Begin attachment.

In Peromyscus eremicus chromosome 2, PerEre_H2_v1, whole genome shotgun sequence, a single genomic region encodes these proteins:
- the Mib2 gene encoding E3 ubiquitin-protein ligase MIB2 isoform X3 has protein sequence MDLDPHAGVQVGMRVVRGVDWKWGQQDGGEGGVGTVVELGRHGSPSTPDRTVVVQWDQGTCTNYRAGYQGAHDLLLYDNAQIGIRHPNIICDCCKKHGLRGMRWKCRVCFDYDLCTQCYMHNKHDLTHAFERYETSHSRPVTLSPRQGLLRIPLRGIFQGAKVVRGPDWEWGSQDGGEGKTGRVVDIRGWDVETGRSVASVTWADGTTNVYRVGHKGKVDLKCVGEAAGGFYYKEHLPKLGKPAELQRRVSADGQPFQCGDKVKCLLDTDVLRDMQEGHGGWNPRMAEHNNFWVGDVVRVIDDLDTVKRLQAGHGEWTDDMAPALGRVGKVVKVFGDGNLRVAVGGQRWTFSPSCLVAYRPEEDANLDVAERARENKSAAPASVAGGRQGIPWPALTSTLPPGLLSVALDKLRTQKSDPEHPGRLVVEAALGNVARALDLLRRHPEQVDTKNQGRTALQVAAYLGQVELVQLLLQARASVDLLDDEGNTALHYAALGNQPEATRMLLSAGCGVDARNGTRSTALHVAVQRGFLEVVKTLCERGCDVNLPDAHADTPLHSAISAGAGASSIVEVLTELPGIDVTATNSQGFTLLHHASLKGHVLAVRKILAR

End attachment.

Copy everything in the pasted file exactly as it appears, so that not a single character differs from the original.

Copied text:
In Peromyscus eremicus chromosome 2, PerEre_H2_v1, whole genome shotgun sequence, a single genomic region encodes these proteins:
- the Mib2 gene encoding E3 ubiquitin-protein ligase MIB2 isoform X3 has protein sequence MDLDPHAGVQVGMRVVRGVDWKWGQQDGGEGGVGTVVELGRHGSPSTPDRTVVVQWDQGTCTNYRAGYQGAHDLLLYDNAQIGIRHPNIICDCCKKHGLRGMRWKCRVCFDYDLCTQCYMHNKHDLTHAFERYETSHSRPVTLSPRQGLLRIPLRGIFQGAKVVRGPDWEWGSQDGGEGKTGRVVDIRGWDVETGRSVASVTWADGTTNVYRVGHKGKVDLKCVGEAAGGFYYKEHLPKLGKPAELQRRVSADGQPFQCGDKVKCLLDTDVLRDMQEGHGGWNPRMAEHNNFWVGDVVRVIDDLDTVKRLQAGHGEWTDDMAPALGRVGKVVKVFGDGNLRVAVGGQRWTFSPSCLVAYRPEEDANLDVAERARENKSAAPASVAGGRQGIPWPALTSTLPPGLLSVALDKLRTQKSDPEHPGRLVVEAALGNVARALDLLRRHPEQVDTKNQGRTALQVAAYLGQVELVQLLLQARASVDLLDDEGNTALHYAALGNQPEATRMLLSAGCGVDARNGTRSTALHVAVQRGFLEVVKTLCERGCDVNLPDAHADTPLHSAISAGAGASSIVEVLTELPGIDVTATNSQGFTLLHHASLKGHVLAVRKILAR